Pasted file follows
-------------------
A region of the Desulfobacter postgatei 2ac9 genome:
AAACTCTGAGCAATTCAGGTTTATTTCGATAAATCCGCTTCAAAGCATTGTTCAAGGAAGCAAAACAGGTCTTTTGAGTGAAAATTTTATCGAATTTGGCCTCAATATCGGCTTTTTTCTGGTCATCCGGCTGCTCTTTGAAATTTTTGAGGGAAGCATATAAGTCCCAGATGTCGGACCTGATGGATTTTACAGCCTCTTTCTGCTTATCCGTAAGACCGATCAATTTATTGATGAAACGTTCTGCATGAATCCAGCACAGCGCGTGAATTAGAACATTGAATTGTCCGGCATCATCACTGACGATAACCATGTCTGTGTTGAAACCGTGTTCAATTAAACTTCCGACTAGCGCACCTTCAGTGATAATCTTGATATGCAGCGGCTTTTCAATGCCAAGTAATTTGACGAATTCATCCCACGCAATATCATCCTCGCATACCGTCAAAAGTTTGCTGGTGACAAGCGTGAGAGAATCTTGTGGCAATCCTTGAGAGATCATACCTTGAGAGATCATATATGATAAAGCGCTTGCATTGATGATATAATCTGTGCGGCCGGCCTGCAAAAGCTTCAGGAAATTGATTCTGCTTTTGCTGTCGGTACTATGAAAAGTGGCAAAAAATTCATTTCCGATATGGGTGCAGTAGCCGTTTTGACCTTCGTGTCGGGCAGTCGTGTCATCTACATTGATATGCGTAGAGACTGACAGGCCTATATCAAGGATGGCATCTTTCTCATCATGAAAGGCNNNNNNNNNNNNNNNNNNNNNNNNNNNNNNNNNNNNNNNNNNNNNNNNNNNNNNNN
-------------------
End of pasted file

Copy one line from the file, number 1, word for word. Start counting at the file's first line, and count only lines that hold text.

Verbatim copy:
A region of the Desulfobacter postgatei 2ac9 genome: